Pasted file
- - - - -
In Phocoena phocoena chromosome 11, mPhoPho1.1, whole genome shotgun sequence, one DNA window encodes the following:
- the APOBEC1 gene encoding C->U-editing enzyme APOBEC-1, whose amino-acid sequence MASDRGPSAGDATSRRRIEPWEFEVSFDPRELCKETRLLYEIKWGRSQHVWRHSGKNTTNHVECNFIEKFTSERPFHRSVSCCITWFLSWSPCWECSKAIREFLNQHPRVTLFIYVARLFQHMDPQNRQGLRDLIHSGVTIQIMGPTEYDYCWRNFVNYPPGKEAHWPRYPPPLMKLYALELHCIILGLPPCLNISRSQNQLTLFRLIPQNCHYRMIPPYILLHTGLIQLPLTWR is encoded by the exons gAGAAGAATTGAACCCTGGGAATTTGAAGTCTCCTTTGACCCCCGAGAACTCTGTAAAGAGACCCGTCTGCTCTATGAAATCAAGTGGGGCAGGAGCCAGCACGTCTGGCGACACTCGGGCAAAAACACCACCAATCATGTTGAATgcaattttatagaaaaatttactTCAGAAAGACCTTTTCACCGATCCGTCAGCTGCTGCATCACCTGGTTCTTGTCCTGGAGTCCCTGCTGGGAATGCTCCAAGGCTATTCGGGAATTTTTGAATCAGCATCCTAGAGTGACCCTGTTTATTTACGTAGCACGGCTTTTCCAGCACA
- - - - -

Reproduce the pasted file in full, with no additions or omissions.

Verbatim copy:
In Phocoena phocoena chromosome 11, mPhoPho1.1, whole genome shotgun sequence, one DNA window encodes the following:
- the APOBEC1 gene encoding C->U-editing enzyme APOBEC-1, whose amino-acid sequence MASDRGPSAGDATSRRRIEPWEFEVSFDPRELCKETRLLYEIKWGRSQHVWRHSGKNTTNHVECNFIEKFTSERPFHRSVSCCITWFLSWSPCWECSKAIREFLNQHPRVTLFIYVARLFQHMDPQNRQGLRDLIHSGVTIQIMGPTEYDYCWRNFVNYPPGKEAHWPRYPPPLMKLYALELHCIILGLPPCLNISRSQNQLTLFRLIPQNCHYRMIPPYILLHTGLIQLPLTWR is encoded by the exons gAGAAGAATTGAACCCTGGGAATTTGAAGTCTCCTTTGACCCCCGAGAACTCTGTAAAGAGACCCGTCTGCTCTATGAAATCAAGTGGGGCAGGAGCCAGCACGTCTGGCGACACTCGGGCAAAAACACCACCAATCATGTTGAATgcaattttatagaaaaatttactTCAGAAAGACCTTTTCACCGATCCGTCAGCTGCTGCATCACCTGGTTCTTGTCCTGGAGTCCCTGCTGGGAATGCTCCAAGGCTATTCGGGAATTTTTGAATCAGCATCCTAGAGTGACCCTGTTTATTTACGTAGCACGGCTTTTCCAGCACA